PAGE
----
A landscape painter and printmaker, Yeargans was born in Kansas City, Missouri, in 1915. He majored in sign painting from 1930-1933 at Lincoln High School, and moved to New York in 1936, to join his older brother James Conroy Yeargans. James was working on the WPA murals in Harlem Hospital and introduced his younger brother to many prominent African-American artists of the Harlem Renaissance and to younger artists such as Jacob Lawrence, Romare Bearden, Roy DeCarava, Robert Blackburn, and Norman Lewis.
Hartwell worked in ship drafting for the defense industry during World War II and enrolled in the Art Students League in New York City when the war was over. He studied painting and drawing with Morris Kantor and anatomy with Robert Beverly Hale from 1948 to 1951. In the late 1960s, he took up printmaking. He studied printmaking techniques with Tom Yamamoto at Goddard College, Vermont, from 1968 to 1971 earning a B.A. in Fine Arts and Art Education. He was an Instructor of Printmaking at the Brooklyn Museum Art School from 1969 to 1971 and at Stuyvesant High School from 1969 to 1971.
His first solo exhibition in 1955 in New York City was followed by group exhibitions in New York, Connecticut, Maine, Mexico City, San Miguel de Allende, and in exhibitions of African-American art at the Karamu Gallery, Cleveland (1969), Philadelphia Civic Center (1969), at the Whitney Museum, New York (1971, and in African-American Art on Paper from the Cochran Collection, Clark Atlanta University, Atlanta, Georgia (1991). In 1986 and in 2005 he had a solo exhibition of his paintings and prints at the Parsons School of Design.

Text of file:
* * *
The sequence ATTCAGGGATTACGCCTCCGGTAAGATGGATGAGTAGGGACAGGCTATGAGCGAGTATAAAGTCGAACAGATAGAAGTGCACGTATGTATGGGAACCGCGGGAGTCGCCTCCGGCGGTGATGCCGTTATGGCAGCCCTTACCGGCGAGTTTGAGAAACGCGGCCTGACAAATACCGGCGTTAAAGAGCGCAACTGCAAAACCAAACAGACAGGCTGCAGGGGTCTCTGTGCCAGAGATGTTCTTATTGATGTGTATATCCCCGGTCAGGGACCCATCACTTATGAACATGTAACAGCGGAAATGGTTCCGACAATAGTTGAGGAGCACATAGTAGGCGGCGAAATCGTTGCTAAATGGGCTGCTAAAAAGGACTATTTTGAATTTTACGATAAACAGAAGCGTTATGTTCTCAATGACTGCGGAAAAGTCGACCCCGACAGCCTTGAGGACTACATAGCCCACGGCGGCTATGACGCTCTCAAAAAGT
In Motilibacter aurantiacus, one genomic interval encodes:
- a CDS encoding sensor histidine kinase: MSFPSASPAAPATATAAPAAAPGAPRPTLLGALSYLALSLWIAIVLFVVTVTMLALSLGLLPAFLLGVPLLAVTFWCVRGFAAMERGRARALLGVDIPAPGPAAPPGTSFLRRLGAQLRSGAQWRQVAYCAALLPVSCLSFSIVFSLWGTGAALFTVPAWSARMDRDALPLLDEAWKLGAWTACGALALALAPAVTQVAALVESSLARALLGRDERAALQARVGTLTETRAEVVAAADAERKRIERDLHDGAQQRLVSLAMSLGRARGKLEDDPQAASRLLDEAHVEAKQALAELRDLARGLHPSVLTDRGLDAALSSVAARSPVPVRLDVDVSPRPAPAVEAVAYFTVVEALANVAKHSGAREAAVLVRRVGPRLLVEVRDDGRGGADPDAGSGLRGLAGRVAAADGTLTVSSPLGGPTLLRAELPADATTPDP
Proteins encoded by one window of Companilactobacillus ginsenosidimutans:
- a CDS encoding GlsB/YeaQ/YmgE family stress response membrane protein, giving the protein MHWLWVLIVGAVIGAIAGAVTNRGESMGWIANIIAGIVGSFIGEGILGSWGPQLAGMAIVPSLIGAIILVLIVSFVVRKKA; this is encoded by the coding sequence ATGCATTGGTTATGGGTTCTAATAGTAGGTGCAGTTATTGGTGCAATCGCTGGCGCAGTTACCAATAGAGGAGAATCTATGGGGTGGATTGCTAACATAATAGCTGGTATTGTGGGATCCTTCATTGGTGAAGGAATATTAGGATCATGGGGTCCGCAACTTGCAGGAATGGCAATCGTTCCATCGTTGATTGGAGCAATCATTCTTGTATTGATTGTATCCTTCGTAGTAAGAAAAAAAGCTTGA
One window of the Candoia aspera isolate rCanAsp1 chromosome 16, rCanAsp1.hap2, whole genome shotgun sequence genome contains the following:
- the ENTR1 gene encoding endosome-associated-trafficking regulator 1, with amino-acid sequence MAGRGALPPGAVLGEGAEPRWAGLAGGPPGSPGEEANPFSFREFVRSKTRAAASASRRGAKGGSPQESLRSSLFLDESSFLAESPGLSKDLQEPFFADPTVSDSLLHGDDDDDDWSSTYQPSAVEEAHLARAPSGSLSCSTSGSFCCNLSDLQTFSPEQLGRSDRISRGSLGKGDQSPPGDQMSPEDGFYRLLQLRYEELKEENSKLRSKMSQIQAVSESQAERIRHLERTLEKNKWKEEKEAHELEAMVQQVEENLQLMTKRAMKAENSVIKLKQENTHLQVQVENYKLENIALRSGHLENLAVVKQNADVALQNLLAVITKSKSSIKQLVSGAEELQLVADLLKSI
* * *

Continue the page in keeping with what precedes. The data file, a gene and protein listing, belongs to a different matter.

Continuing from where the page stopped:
During the 1960s and 1970s, Hartwell Yeargans concentrated on woodcuts, developing an expertise in multi-block color woodcuts, by using up to five blocks in different colors. He also used multiple plates for his color etchings, making color transparent by employing ink extender. Many of his images are of musicians, and in 1970 he collaborated with Duke Ellington and his orchestra in a performance of music and paintings at the Festival of the Arts, Long Island University, New York. In 1972, the Associated American Artists Gallery, New York, commissioned Music Makers, a multi-colored woodcut.
In 1971, Hartwell and his wife traveled to Europe and ended up living in Copenhagen, Denmark for a decade. They returned to New York in 1981 and he taught drawing and printmaking at the Parsons School of Design from 1982 to 1990.
Hartwell Yeargans passed on in 2005.
The internet, in particular clt.astate.edu/elind/sagaarticle